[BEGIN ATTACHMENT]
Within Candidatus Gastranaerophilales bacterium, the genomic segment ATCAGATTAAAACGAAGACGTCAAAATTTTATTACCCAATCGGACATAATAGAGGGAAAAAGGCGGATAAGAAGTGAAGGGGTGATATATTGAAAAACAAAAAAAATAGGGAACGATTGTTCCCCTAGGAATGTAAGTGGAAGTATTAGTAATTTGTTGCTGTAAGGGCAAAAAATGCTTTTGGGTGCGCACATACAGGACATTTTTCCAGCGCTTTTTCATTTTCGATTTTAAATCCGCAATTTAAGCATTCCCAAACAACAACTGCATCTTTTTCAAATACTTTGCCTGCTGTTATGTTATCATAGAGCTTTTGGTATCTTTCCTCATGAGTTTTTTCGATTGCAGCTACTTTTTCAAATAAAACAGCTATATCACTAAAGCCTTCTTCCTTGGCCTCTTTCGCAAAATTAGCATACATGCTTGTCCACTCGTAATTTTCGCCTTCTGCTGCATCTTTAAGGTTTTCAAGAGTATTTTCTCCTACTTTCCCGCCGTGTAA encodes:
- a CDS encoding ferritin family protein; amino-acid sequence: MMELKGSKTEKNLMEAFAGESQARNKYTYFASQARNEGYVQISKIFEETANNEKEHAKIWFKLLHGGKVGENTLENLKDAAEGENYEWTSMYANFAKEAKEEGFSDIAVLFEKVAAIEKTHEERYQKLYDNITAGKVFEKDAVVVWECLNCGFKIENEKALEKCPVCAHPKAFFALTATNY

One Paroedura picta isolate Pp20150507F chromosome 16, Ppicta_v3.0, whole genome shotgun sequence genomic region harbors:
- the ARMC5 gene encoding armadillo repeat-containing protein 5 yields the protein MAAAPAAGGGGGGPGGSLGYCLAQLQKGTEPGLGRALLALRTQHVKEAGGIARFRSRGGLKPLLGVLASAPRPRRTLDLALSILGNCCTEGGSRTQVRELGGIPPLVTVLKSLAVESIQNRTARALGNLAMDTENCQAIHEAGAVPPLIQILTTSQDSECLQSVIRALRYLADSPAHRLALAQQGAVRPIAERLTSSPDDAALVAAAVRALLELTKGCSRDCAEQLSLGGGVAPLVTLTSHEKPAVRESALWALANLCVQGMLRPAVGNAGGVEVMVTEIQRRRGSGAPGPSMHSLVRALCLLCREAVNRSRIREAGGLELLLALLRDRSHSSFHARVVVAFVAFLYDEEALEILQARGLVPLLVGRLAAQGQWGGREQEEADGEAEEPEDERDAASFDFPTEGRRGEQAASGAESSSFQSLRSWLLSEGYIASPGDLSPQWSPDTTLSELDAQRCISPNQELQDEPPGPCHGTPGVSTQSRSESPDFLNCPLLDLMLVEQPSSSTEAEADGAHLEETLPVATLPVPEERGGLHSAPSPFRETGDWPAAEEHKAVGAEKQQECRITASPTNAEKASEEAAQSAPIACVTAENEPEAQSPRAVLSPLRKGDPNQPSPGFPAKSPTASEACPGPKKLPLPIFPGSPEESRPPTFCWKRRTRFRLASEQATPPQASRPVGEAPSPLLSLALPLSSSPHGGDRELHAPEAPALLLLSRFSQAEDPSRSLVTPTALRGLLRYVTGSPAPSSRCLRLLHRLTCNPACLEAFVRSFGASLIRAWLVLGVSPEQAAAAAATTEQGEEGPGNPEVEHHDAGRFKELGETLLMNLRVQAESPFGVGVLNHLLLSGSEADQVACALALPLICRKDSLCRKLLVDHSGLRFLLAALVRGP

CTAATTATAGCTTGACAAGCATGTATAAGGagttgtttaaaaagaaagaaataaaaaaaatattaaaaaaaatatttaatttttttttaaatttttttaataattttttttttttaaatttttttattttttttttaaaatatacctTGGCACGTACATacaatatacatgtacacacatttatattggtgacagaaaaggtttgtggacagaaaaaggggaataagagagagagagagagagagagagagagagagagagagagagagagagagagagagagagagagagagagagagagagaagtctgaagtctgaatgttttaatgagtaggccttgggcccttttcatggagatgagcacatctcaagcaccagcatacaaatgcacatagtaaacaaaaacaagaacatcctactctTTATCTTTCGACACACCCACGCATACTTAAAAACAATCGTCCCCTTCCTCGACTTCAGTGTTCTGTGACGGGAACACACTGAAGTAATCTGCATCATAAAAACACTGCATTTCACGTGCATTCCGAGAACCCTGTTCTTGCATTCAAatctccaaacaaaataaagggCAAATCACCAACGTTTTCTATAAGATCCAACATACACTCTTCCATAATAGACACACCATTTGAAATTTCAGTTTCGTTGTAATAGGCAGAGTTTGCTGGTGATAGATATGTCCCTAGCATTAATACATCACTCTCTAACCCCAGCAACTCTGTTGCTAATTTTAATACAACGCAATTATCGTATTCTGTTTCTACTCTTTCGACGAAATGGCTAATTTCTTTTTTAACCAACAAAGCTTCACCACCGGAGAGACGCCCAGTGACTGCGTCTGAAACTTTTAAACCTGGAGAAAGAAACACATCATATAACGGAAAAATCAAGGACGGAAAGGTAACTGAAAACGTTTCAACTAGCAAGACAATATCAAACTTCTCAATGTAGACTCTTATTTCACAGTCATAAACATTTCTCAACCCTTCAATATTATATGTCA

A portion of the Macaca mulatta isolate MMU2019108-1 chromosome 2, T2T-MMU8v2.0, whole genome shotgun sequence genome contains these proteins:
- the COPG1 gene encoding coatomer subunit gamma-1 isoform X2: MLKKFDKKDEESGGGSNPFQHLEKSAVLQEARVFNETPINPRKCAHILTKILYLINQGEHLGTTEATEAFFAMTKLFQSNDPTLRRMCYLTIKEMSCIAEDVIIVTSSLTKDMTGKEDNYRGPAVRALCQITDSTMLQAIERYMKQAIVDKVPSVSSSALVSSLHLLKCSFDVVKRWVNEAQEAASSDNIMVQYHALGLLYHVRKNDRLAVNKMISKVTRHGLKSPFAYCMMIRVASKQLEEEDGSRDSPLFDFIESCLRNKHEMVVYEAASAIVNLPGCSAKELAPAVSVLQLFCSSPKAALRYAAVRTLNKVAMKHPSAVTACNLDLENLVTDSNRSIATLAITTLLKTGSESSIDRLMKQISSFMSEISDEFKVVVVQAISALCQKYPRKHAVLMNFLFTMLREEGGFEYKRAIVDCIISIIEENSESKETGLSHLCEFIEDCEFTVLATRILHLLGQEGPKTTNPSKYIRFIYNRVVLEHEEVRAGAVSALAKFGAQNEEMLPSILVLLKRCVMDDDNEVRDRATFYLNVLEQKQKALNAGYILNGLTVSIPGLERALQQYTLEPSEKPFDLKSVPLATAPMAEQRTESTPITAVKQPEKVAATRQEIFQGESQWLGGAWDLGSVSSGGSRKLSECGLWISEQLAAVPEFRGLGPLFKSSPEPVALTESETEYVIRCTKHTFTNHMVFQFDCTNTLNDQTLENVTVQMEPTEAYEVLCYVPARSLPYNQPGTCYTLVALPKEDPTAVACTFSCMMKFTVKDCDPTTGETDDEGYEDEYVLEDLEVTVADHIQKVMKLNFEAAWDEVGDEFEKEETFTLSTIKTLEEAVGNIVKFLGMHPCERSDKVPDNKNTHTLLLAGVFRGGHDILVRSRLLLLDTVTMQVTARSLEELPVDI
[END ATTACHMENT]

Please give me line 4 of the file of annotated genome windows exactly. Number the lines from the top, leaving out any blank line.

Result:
- the ARMC5 gene encoding armadillo repeat-containing protein 5 yields the protein MAAAPAAGGGGGGPGGSLGYCLAQLQKGTEPGLGRALLALRTQHVKEAGGIARFRSRGGLKPLLGVLASAPRPRRTLDLALSILGNCCTEGGSRTQVRELGGIPPLVTVLKSLAVESIQNRTARALGNLAMDTENCQAIHEAGAVPPLIQILTTSQDSECLQSVIRALRYLADSPAHRLALAQQGAVRPIAERLTSSPDDAALVAAAVRALLELTKGCSRDCAEQLSLGGGVAPLVTLTSHEKPAVRESALWALANLCVQGMLRPAVGNAGGVEVMVTEIQRRRGSGAPGPSMHSLVRALCLLCREAVNRSRIREAGGLELLLALLRDRSHSSFHARVVVAFVAFLYDEEALEILQARGLVPLLVGRLAAQGQWGGREQEEADGEAEEPEDERDAASFDFPTEGRRGEQAASGAESSSFQSLRSWLLSEGYIASPGDLSPQWSPDTTLSELDAQRCISPNQELQDEPPGPCHGTPGVSTQSRSESPDFLNCPLLDLMLVEQPSSSTEAEADGAHLEETLPVATLPVPEERGGLHSAPSPFRETGDWPAAEEHKAVGAEKQQECRITASPTNAEKASEEAAQSAPIACVTAENEPEAQSPRAVLSPLRKGDPNQPSPGFPAKSPTASEACPGPKKLPLPIFPGSPEESRPPTFCWKRRTRFRLASEQATPPQASRPVGEAPSPLLSLALPLSSSPHGGDRELHAPEAPALLLLSRFSQAEDPSRSLVTPTALRGLLRYVTGSPAPSSRCLRLLHRLTCNPACLEAFVRSFGASLIRAWLVLGVSPEQAAAAAATTEQGEEGPGNPEVEHHDAGRFKELGETLLMNLRVQAESPFGVGVLNHLLLSGSEADQVACALALPLICRKDSLCRKLLVDHSGLRFLLAALVRGP